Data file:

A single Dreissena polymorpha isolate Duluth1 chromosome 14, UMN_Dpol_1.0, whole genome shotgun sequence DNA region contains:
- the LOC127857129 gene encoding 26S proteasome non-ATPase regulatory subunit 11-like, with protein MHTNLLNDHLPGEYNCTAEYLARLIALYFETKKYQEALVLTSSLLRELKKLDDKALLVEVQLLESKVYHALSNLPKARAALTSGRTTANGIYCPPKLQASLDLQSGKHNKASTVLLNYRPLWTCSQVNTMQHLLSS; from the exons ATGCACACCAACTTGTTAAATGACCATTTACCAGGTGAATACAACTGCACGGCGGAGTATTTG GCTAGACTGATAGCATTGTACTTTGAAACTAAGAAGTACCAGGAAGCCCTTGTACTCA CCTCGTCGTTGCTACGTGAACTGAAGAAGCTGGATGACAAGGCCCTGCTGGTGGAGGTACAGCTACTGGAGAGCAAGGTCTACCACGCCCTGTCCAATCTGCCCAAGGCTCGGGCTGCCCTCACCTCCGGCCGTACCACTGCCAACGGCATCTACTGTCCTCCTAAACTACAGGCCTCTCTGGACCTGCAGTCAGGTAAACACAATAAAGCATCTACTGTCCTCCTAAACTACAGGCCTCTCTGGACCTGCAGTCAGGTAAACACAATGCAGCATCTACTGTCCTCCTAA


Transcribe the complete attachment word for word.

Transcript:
A single Dreissena polymorpha isolate Duluth1 chromosome 14, UMN_Dpol_1.0, whole genome shotgun sequence DNA region contains:
- the LOC127857129 gene encoding 26S proteasome non-ATPase regulatory subunit 11-like, with protein MHTNLLNDHLPGEYNCTAEYLARLIALYFETKKYQEALVLTSSLLRELKKLDDKALLVEVQLLESKVYHALSNLPKARAALTSGRTTANGIYCPPKLQASLDLQSGKHNKASTVLLNYRPLWTCSQVNTMQHLLSS; from the exons ATGCACACCAACTTGTTAAATGACCATTTACCAGGTGAATACAACTGCACGGCGGAGTATTTG GCTAGACTGATAGCATTGTACTTTGAAACTAAGAAGTACCAGGAAGCCCTTGTACTCA CCTCGTCGTTGCTACGTGAACTGAAGAAGCTGGATGACAAGGCCCTGCTGGTGGAGGTACAGCTACTGGAGAGCAAGGTCTACCACGCCCTGTCCAATCTGCCCAAGGCTCGGGCTGCCCTCACCTCCGGCCGTACCACTGCCAACGGCATCTACTGTCCTCCTAAACTACAGGCCTCTCTGGACCTGCAGTCAGGTAAACACAATAAAGCATCTACTGTCCTCCTAAACTACAGGCCTCTCTGGACCTGCAGTCAGGTAAACACAATGCAGCATCTACTGTCCTCCTAA